Back in the early 1990s, one of my favorite computer games was Lemmings. The premise was simple – navigate "lemmings" through puzzle levels in order for the group to survive. This game was an ever-so-slight departure from the long-lived misconception that lemmings are suicidal creatures that do absurd things, such as jumping off cliffs en masse.
As it turns out, lemmings are truly all about survival. Like business leaders, they survive or die – succeed or fail, really – based on the decisions they make. Crossing an unknown river for lemmings is the marketer’s "do I ask my client to use this platform and be ‘first’ to do so?" Most times, when one succeeds, the rest of us follow and succeed as well, sometimes with diminishing returns (see: Second Life) and sometimes with solid long-term gains (see: Pinterest and retailers). Sometimes the wisdom of the group leads away from mistakes or ill-conceived choices. Sometimes the entire group fails.
What’s important is that we continue to lead – and follow – as a collective. This doesn’t mean any one organization, business, or individual practitioner should simply follow what others are doing. It means the mix of leadership and passion for continual improvement – even "one-upedness" – is a good thing.
When I was leading a team doing blogger outreach programs a decade ago, we learned from the mistakes others had made and sometimes – many times? – drafted off their successes. On occasion, your work ends up in a book or case study somewhere and inspires – or scares off – others.
The same goes for social right now. Take Facebook, for instance. As the platform’s algorithms continue to change, it would be really easy to just bail out and go find another sandbox to play in. Do we stay because of the time and investment we’ve made as marketers? Perhaps. Do we all move on because someone out there tells us that Platform X is the next big thing? Probably not. Could that change? Absolutely, but only time will tell.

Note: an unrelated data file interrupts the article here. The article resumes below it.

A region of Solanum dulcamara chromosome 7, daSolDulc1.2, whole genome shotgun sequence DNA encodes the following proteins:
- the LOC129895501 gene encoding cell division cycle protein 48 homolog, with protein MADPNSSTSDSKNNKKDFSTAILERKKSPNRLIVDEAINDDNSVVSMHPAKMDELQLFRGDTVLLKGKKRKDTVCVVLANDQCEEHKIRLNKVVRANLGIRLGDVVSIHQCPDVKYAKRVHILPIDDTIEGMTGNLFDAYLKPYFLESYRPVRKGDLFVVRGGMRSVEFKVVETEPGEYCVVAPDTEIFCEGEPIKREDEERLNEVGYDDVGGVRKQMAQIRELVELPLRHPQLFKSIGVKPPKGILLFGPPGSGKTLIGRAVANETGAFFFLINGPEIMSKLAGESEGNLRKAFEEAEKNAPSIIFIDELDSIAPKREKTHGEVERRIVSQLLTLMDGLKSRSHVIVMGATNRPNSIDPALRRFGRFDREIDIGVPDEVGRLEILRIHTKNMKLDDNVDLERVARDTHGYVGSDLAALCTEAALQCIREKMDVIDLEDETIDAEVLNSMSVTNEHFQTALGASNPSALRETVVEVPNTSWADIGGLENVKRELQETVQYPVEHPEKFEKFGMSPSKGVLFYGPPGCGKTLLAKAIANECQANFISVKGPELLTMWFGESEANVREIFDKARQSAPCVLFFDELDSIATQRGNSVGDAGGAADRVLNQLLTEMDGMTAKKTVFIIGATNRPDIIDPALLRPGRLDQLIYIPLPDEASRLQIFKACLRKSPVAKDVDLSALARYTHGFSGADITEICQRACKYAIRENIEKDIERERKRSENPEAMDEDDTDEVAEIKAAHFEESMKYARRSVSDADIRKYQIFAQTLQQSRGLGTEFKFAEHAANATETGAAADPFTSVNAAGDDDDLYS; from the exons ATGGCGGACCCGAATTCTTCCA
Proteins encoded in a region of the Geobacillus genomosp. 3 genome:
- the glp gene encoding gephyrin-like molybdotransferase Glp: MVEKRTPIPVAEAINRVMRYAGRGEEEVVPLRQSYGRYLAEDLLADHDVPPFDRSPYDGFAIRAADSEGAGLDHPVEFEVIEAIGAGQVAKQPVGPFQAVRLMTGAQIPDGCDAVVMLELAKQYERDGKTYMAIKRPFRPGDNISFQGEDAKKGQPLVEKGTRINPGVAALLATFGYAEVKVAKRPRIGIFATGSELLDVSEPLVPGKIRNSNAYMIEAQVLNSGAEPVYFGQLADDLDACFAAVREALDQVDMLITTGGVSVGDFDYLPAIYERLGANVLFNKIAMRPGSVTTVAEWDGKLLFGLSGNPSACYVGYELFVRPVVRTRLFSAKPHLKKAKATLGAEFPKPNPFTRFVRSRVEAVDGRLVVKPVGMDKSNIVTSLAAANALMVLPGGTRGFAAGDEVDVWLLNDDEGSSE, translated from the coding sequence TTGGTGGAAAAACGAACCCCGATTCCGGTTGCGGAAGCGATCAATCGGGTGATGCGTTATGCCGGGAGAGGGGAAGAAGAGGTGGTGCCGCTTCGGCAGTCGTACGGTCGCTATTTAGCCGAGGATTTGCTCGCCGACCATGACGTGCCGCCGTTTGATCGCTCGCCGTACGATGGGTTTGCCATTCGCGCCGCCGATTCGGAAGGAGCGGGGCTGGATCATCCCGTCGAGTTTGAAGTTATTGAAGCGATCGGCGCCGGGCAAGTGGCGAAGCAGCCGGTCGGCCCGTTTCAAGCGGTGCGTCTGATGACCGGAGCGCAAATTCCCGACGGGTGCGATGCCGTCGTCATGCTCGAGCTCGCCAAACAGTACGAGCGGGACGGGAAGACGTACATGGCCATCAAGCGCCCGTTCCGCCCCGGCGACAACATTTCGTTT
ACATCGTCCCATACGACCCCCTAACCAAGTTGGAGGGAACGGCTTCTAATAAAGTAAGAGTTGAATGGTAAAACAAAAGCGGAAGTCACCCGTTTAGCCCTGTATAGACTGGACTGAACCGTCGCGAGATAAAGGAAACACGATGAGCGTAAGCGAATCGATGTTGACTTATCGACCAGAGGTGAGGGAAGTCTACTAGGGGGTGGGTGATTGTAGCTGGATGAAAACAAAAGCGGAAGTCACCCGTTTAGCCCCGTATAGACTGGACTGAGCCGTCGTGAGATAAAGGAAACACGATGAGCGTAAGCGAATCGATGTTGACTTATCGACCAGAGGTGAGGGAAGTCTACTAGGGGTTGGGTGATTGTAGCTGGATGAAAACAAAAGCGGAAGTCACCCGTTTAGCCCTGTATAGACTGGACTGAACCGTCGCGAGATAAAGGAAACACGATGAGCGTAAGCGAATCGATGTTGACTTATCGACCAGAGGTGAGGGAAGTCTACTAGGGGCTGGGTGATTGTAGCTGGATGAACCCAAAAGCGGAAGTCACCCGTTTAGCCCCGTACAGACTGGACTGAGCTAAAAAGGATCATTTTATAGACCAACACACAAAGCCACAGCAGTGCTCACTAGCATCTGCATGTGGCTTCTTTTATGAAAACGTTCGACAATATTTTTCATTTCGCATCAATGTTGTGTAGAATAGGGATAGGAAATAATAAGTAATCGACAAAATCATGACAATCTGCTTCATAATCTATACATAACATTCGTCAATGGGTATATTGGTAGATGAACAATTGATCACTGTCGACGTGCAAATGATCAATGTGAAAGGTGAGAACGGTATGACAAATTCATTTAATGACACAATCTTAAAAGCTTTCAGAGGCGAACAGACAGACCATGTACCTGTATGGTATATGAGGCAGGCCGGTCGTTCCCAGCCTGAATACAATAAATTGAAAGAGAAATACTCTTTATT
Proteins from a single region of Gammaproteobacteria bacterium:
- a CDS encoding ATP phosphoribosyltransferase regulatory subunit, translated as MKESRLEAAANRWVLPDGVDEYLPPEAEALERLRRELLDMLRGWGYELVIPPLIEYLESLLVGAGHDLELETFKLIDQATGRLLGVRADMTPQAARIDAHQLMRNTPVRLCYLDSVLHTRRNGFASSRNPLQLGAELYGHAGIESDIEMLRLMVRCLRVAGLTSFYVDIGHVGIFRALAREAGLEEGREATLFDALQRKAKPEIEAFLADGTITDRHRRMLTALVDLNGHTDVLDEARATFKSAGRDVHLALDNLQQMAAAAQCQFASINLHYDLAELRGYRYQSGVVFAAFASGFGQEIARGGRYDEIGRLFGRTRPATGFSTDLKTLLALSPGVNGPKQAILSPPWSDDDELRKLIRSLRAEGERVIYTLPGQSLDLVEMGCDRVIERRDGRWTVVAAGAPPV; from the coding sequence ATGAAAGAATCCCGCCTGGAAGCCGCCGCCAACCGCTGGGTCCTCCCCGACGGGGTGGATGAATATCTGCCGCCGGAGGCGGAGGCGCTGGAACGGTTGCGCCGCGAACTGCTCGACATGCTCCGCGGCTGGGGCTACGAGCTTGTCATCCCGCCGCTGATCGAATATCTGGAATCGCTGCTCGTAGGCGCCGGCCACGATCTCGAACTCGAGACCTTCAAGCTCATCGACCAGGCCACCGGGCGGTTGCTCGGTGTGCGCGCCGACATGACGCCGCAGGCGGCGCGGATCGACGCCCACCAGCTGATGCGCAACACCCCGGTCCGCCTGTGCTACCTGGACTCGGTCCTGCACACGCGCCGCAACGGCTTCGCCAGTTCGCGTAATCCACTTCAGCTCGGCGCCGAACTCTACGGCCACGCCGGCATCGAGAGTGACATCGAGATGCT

In recent months, my girlfriend has taken up competitive cycling, with the (short-term) goal of STP (Seattle-to-Portland), a popular ride in the Pacific Northwest. Short story long, one of the more interesting parts of riding with a team is "pulling" as part of what’s called a "paceline." Essentially, the rider at the front peels out of line and drifts to the back of the group, keeping the group moving at a fast pace by giving "everyone" a chance to ride up front.
This isn’t to say we should all be egalitarian and let everyone take the lead in deciding what’s what and who should be making decisions for the group. However, in a space such as communications we must all recognize that good ideas can come from just about anywhere – from solo practitioners to multinational agencies and everyone in between. That’s the lesson we all need to keep fresh in our minds.
Tom Biro is VP of Allison+Partners' Seattle office. His column focuses on how digital media affects and shifts PR. He can be reached at email@example.com or on Twitter @tombiro.